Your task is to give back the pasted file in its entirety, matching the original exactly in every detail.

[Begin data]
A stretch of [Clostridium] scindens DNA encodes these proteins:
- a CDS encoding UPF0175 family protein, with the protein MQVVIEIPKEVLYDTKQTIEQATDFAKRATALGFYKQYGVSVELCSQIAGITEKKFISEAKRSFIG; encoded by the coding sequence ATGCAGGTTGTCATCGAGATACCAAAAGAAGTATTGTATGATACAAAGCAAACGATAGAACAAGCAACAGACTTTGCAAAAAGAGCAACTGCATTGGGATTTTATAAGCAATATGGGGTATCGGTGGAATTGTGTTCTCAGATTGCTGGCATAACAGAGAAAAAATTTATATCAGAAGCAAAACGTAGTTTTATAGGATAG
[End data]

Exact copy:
A stretch of [Clostridium] scindens DNA encodes these proteins:
- a CDS encoding UPF0175 family protein, with the protein MQVVIEIPKEVLYDTKQTIEQATDFAKRATALGFYKQYGVSVELCSQIAGITEKKFISEAKRSFIG; encoded by the coding sequence ATGCAGGTTGTCATCGAGATACCAAAAGAAGTATTGTATGATACAAAGCAAACGATAGAACAAGCAACAGACTTTGCAAAAAGAGCAACTGCATTGGGATTTTATAAGCAATATGGGGTATCGGTGGAATTGTGTTCTCAGATTGCTGGCATAACAGAGAAAAAATTTATATCAGAAGCAAAACGTAGTTTTATAGGATAG